Don't Use Character Curriculum. Do This Instead to Teach Virtue

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Don't Use Character Curriculum. Do This Instead

Though there are many worthy reasons to homeschool, many parents homeschool to instill their values and morals in their children. I find that a worthy goal.

Beyond homeschoolers, I've noticed that others desire to teach morality, or its more old-fashioned synonym virtue. Many business schools have added ethics courses to their MBA programs. And over the past five years or so, I've had people from three different countries approach me to see how I might recommend teaching virtue or character development to people of their land.

How not to teach virtue

In the market, it seems there are a few main models of character curriculum. I personally cringe at the thought of using moralistic tales to try to teach virtue. A moralistic tale exists merely to teach children morals. Generally, I find such stories dull and non-memorable.

And I'm not at all convinced that worksheets effectively inspire kids to develop character. Children can read a paragraph on George Washington and answer some questions about honesty, but does that stick with kids and inspire them? I just don't think we capture kids' hearts with either the worksheet or moralistic tales model.

Sonlight's approach to character development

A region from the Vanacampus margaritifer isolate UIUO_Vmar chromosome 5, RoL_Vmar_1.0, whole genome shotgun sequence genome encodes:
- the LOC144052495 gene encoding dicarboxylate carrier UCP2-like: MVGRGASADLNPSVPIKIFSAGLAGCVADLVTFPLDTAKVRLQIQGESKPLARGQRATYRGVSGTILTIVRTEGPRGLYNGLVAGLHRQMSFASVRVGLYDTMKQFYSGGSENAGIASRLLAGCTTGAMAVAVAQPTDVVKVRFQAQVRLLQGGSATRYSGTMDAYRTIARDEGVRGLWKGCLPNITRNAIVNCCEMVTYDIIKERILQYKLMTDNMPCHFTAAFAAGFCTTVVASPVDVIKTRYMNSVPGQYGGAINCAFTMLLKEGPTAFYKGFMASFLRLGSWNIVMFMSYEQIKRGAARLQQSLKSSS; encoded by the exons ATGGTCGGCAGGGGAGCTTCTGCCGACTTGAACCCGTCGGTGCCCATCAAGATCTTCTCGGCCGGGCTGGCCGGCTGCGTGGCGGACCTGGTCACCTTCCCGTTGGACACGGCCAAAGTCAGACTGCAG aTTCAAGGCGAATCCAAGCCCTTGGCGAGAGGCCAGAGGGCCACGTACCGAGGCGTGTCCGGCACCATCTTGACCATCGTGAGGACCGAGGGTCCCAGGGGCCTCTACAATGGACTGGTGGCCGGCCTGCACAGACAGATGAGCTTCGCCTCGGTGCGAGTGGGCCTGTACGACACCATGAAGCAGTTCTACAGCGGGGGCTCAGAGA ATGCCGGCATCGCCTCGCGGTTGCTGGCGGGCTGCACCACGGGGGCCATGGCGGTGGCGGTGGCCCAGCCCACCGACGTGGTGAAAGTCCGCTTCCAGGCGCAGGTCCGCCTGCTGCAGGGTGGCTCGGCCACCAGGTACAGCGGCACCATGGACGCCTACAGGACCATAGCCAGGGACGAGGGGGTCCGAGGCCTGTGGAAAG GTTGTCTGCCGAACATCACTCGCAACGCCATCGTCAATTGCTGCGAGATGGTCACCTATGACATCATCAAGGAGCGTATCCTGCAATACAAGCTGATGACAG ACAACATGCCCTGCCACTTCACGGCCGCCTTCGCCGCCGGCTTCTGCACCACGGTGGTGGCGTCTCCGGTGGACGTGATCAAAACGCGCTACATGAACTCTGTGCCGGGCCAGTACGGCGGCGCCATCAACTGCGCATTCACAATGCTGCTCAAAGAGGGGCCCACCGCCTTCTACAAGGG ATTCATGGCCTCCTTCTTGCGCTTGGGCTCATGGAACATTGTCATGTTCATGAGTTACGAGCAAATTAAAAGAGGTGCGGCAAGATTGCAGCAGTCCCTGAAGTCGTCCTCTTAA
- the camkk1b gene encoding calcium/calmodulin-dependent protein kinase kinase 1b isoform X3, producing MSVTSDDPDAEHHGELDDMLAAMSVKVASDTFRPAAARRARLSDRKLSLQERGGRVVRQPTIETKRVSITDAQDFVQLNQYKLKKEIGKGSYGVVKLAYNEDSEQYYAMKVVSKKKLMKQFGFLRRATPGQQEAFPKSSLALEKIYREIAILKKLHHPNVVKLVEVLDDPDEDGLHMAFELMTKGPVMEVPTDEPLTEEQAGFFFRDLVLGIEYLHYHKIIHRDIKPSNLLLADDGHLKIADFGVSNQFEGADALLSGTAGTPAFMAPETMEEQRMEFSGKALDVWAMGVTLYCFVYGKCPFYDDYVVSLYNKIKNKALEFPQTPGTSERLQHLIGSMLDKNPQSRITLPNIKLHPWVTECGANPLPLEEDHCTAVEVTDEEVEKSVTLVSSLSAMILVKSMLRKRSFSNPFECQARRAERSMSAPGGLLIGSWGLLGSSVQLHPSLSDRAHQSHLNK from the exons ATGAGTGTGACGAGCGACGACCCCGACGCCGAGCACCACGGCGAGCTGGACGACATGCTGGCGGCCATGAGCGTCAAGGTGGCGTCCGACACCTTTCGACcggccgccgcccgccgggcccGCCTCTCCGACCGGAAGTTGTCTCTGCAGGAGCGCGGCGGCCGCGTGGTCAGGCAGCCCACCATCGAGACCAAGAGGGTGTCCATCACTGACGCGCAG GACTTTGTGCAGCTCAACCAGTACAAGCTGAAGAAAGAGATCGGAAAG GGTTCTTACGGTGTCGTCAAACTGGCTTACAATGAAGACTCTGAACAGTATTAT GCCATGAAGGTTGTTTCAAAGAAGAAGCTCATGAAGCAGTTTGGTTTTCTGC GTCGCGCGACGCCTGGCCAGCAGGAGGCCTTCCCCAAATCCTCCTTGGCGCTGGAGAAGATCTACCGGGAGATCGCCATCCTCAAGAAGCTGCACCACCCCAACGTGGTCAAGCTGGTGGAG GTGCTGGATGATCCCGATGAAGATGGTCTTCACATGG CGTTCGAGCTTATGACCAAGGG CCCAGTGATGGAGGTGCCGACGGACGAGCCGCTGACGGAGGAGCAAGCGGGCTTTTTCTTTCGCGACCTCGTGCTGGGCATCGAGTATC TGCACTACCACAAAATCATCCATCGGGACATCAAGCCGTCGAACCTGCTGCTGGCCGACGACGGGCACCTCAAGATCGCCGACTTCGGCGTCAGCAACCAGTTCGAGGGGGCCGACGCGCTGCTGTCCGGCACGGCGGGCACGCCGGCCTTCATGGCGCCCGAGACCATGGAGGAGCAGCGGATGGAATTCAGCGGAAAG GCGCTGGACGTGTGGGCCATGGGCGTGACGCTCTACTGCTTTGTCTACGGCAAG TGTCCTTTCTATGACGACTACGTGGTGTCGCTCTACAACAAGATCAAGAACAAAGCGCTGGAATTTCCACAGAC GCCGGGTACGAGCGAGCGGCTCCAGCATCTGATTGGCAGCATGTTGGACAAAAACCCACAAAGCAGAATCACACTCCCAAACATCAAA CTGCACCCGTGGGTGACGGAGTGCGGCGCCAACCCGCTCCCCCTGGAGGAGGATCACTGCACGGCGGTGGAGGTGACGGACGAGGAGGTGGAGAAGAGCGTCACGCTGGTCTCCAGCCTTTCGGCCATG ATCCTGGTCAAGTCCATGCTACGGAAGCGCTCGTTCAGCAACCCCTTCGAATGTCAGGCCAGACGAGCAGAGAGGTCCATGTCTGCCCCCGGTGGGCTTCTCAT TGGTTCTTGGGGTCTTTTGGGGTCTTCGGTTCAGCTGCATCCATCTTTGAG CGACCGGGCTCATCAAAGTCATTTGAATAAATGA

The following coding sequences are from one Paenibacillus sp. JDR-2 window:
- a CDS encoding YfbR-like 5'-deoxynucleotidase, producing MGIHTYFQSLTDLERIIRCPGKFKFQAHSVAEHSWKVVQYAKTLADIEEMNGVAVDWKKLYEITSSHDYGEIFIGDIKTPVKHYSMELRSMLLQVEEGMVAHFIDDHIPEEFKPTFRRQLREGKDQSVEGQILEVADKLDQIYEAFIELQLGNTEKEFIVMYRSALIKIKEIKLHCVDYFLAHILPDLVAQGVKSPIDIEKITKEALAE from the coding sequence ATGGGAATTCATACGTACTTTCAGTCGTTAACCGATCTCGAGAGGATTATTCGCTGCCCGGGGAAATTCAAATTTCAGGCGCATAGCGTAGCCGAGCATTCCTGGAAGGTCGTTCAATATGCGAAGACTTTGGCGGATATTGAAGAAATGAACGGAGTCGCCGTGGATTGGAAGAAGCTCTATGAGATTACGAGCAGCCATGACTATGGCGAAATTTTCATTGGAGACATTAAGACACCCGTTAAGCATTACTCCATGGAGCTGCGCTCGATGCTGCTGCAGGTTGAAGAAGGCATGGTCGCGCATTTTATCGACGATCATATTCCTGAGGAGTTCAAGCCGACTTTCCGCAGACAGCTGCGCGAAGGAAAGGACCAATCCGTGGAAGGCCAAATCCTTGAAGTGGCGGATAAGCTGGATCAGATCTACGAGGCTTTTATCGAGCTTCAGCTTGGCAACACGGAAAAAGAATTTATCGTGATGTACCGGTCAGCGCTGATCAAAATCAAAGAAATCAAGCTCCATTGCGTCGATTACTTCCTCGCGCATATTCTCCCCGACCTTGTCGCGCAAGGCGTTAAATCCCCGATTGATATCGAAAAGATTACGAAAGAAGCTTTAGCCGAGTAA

For at least these reasons, Sonlight does not provide a stand-alone character development program.

When I consider how Jesus taught, he often used parables or stories. For example, when I think of his parable of the widow who pleaded consistently for justice from the unrighteous judge, I learn about persistence, even though Jesus does not use that particular term.

Based on Jesus' approach and lots of personal experience, I think families can truly learn about virtues from the stories we read. In fact, I would humbly propose that this is probably the best way to learn.

Our children develop true heroes through reading the Bible, great fiction and biographies. As they see their heroes face the complexities of life and make both mundane and difficult choices, they gain examples of people to imitate. They learn and make adjustments in their understanding of how they should live.

And great books provide examples of people we do not want to imitate as well. In the characters whose stories they read, children see the real-life consequences of sin and poor choices. In doing so, they gain opportunities to learn those lessons through reading instead of making those mistakes in their own lives.

When these examples of virtuous and non-virtuous living are presented in living books rather than moralistic tales or worksheets, they are much more believable and gripping. They have a power to grip children's hearts and inspire them in a way that other methods seem to lack.

You can be your children's personal guide

As a parent, you have the opportunity to do more than simply read with your children. You can use great books as natural springboards for formative discussion. After all, your children probably also have a real life hero—you! What a privilege for you to actively guide them in their understanding of virtue and character.

As you read with your children, talk about the characters you meet.

  • What do you admire in them?
  • How do you want to imitate them?